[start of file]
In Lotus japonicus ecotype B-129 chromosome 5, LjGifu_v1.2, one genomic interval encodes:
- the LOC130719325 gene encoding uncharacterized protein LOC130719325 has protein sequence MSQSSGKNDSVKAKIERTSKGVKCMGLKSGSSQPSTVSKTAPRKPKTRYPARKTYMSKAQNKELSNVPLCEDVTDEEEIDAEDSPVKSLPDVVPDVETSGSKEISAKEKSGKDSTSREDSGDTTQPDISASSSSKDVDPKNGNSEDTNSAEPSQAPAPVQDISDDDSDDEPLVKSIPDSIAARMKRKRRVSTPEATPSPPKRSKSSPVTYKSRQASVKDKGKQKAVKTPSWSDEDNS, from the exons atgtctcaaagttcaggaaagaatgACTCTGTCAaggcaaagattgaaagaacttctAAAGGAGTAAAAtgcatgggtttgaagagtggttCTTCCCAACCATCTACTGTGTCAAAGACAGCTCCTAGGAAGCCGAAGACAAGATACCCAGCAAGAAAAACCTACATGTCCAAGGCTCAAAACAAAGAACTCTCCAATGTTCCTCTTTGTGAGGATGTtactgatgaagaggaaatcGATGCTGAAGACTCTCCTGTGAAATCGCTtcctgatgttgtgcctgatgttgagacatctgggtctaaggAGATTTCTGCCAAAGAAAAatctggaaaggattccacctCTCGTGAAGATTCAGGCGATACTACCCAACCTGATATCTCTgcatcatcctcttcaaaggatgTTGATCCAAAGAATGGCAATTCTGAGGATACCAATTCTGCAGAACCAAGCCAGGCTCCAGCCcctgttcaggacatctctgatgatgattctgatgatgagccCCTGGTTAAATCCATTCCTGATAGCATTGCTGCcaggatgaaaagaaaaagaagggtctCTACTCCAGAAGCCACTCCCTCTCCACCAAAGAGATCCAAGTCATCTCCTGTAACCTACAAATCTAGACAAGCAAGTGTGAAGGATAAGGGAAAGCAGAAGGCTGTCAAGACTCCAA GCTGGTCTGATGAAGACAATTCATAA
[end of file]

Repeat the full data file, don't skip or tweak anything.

In Lotus japonicus ecotype B-129 chromosome 5, LjGifu_v1.2, one genomic interval encodes:
- the LOC130719325 gene encoding uncharacterized protein LOC130719325 has protein sequence MSQSSGKNDSVKAKIERTSKGVKCMGLKSGSSQPSTVSKTAPRKPKTRYPARKTYMSKAQNKELSNVPLCEDVTDEEEIDAEDSPVKSLPDVVPDVETSGSKEISAKEKSGKDSTSREDSGDTTQPDISASSSSKDVDPKNGNSEDTNSAEPSQAPAPVQDISDDDSDDEPLVKSIPDSIAARMKRKRRVSTPEATPSPPKRSKSSPVTYKSRQASVKDKGKQKAVKTPSWSDEDNS, from the exons atgtctcaaagttcaggaaagaatgACTCTGTCAaggcaaagattgaaagaacttctAAAGGAGTAAAAtgcatgggtttgaagagtggttCTTCCCAACCATCTACTGTGTCAAAGACAGCTCCTAGGAAGCCGAAGACAAGATACCCAGCAAGAAAAACCTACATGTCCAAGGCTCAAAACAAAGAACTCTCCAATGTTCCTCTTTGTGAGGATGTtactgatgaagaggaaatcGATGCTGAAGACTCTCCTGTGAAATCGCTtcctgatgttgtgcctgatgttgagacatctgggtctaaggAGATTTCTGCCAAAGAAAAatctggaaaggattccacctCTCGTGAAGATTCAGGCGATACTACCCAACCTGATATCTCTgcatcatcctcttcaaaggatgTTGATCCAAAGAATGGCAATTCTGAGGATACCAATTCTGCAGAACCAAGCCAGGCTCCAGCCcctgttcaggacatctctgatgatgattctgatgatgagccCCTGGTTAAATCCATTCCTGATAGCATTGCTGCcaggatgaaaagaaaaagaagggtctCTACTCCAGAAGCCACTCCCTCTCCACCAAAGAGATCCAAGTCATCTCCTGTAACCTACAAATCTAGACAAGCAAGTGTGAAGGATAAGGGAAAGCAGAAGGCTGTCAAGACTCCAA GCTGGTCTGATGAAGACAATTCATAA